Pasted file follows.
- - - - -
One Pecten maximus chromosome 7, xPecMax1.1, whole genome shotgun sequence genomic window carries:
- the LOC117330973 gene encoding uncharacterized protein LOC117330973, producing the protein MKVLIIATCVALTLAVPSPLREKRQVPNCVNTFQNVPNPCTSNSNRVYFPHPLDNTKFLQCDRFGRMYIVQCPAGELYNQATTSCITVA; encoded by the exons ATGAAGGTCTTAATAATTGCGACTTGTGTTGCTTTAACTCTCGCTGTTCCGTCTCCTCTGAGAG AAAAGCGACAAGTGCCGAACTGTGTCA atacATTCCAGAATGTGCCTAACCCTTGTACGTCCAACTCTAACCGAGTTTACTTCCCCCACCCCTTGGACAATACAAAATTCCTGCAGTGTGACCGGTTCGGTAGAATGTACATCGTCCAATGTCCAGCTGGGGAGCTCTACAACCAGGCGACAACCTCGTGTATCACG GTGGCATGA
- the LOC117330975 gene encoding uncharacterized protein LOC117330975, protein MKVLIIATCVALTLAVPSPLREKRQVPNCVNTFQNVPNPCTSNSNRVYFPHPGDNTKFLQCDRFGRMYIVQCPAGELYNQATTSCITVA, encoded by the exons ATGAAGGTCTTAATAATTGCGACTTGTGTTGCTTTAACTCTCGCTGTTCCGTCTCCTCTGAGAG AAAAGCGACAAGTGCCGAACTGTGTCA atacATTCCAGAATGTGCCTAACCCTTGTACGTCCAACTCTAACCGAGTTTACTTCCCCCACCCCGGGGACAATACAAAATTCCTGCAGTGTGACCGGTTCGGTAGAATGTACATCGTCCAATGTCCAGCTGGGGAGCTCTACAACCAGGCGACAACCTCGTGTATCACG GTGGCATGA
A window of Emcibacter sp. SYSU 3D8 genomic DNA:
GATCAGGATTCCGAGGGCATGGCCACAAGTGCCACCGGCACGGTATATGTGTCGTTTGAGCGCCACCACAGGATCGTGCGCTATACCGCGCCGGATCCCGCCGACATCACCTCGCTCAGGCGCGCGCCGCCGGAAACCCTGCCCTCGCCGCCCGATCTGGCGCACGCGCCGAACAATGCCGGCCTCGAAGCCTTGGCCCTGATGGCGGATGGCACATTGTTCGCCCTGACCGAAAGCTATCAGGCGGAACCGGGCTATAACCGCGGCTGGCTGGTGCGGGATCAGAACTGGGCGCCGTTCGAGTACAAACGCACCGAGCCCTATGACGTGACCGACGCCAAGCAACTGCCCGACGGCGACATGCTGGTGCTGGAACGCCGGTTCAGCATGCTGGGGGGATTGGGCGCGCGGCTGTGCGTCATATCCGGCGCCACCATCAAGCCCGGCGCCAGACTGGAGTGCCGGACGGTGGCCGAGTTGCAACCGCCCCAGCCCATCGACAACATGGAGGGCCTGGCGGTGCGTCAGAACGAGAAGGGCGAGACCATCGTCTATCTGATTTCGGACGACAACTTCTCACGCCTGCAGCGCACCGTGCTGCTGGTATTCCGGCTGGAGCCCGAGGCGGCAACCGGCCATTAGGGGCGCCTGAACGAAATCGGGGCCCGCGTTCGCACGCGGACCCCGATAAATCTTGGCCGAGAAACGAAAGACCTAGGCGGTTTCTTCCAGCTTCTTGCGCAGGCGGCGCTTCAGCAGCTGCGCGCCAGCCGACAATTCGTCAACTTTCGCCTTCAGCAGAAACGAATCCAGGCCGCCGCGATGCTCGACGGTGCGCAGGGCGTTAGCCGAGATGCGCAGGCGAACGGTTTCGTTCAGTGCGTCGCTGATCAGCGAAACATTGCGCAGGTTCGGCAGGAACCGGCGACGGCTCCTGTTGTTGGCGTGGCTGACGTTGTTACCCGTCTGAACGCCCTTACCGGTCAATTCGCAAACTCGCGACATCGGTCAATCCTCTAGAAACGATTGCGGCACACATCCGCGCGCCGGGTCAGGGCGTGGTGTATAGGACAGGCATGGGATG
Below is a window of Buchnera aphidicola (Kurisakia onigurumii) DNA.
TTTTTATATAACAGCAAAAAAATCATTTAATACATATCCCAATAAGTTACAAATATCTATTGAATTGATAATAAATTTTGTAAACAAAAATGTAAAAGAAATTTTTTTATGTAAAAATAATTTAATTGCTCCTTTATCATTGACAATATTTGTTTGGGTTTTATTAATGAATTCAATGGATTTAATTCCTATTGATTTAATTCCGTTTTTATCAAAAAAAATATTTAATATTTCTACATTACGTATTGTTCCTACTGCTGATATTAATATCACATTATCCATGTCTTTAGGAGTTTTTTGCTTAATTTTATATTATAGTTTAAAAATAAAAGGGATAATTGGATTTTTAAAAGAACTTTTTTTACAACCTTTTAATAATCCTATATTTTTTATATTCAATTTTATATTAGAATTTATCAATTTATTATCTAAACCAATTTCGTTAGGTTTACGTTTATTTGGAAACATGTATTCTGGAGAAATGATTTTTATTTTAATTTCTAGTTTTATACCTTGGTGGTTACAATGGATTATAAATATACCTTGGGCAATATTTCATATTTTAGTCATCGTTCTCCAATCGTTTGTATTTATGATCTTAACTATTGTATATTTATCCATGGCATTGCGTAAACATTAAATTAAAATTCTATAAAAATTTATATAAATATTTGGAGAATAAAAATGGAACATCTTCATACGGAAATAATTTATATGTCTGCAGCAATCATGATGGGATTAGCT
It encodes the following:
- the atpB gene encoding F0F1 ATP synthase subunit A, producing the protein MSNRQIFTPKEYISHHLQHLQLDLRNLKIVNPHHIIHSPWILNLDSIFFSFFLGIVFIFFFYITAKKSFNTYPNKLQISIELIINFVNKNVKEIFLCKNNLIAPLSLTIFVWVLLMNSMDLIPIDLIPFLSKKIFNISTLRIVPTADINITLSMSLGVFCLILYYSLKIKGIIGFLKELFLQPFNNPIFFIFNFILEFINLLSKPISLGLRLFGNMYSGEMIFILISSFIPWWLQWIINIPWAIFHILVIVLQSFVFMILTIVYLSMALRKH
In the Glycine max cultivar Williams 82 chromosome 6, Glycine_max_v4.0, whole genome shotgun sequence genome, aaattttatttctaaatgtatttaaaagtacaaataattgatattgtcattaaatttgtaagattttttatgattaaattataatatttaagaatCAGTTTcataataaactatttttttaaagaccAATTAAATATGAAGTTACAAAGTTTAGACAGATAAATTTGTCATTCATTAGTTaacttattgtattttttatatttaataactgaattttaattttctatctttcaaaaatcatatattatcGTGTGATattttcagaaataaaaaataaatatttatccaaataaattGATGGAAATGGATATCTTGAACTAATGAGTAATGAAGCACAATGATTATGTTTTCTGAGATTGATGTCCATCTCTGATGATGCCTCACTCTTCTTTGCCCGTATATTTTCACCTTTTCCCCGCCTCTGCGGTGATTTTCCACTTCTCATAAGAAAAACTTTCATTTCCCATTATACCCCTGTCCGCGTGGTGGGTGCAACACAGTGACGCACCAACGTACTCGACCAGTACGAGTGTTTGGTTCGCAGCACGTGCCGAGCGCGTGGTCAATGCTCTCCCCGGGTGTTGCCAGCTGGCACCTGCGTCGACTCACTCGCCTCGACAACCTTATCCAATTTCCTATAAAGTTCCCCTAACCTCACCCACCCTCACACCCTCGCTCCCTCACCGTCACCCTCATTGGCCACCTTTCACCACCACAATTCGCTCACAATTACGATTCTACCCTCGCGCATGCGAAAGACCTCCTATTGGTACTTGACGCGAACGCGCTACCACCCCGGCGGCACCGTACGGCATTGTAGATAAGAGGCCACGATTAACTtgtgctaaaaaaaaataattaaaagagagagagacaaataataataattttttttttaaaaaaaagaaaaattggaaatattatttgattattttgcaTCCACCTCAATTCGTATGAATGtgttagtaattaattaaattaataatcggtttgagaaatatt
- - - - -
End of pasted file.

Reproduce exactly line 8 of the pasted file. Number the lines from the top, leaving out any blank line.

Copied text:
It encodes the following: